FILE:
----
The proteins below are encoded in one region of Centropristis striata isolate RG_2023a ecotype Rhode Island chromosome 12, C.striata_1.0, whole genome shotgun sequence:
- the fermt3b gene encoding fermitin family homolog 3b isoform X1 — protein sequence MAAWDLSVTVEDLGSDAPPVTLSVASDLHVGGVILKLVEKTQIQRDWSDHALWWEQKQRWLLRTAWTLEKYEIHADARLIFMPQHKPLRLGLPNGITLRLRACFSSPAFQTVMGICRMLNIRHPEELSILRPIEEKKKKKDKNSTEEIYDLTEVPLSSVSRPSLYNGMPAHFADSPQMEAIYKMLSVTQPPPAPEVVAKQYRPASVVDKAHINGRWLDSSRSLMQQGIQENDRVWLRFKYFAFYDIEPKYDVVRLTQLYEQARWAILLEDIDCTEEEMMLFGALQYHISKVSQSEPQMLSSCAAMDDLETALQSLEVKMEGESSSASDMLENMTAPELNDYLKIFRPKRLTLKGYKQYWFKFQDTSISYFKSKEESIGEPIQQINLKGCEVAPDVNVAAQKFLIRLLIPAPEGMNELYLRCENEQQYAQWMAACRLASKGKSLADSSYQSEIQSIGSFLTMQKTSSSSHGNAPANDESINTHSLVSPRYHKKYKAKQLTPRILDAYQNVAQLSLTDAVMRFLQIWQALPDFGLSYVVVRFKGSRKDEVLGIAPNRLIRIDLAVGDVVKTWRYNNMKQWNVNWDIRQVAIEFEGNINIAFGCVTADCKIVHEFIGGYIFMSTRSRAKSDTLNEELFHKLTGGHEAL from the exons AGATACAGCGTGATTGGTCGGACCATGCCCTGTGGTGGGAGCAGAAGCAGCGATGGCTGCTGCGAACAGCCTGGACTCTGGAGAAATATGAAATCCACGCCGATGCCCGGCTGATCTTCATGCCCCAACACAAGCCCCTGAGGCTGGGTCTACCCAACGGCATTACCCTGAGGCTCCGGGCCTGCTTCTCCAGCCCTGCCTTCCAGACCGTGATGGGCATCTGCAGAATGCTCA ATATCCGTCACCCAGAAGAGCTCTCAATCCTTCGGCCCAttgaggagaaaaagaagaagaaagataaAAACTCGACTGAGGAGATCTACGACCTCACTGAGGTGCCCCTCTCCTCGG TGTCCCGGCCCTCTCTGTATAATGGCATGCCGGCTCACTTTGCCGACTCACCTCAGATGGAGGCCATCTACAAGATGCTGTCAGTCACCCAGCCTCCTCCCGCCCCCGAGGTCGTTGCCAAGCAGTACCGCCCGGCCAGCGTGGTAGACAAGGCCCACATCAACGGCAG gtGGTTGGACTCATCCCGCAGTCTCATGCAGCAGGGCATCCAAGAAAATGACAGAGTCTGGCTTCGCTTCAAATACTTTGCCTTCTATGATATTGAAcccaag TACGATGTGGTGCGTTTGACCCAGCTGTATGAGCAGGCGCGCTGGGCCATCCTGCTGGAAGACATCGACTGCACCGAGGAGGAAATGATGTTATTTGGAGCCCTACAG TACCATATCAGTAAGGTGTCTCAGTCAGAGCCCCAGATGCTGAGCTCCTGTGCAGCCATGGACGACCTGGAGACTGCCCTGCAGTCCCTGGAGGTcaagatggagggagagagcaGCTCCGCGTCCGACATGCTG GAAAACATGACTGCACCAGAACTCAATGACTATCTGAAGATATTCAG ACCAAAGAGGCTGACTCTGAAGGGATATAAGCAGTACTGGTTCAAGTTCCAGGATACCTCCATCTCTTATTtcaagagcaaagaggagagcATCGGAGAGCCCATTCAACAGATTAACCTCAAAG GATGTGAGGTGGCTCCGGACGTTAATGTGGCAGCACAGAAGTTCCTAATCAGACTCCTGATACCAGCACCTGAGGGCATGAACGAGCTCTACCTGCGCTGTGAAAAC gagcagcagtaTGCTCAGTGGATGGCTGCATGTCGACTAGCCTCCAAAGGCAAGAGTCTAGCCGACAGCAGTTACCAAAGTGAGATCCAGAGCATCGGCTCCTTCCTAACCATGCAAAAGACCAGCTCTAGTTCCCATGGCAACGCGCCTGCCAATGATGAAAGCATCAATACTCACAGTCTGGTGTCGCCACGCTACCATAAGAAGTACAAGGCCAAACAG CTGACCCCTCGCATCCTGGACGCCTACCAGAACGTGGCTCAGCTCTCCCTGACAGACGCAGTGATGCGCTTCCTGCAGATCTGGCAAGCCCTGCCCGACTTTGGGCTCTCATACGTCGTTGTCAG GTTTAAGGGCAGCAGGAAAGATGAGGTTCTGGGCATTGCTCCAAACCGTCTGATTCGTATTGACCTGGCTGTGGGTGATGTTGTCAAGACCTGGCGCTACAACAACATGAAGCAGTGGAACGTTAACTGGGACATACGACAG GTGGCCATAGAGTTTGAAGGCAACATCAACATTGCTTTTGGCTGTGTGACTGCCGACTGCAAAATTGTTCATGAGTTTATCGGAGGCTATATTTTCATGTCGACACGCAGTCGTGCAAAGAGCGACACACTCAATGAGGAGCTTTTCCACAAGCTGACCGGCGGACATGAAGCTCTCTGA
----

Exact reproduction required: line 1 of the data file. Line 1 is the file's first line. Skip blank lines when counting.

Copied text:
The proteins below are encoded in one region of Centropristis striata isolate RG_2023a ecotype Rhode Island chromosome 12, C.striata_1.0, whole genome shotgun sequence: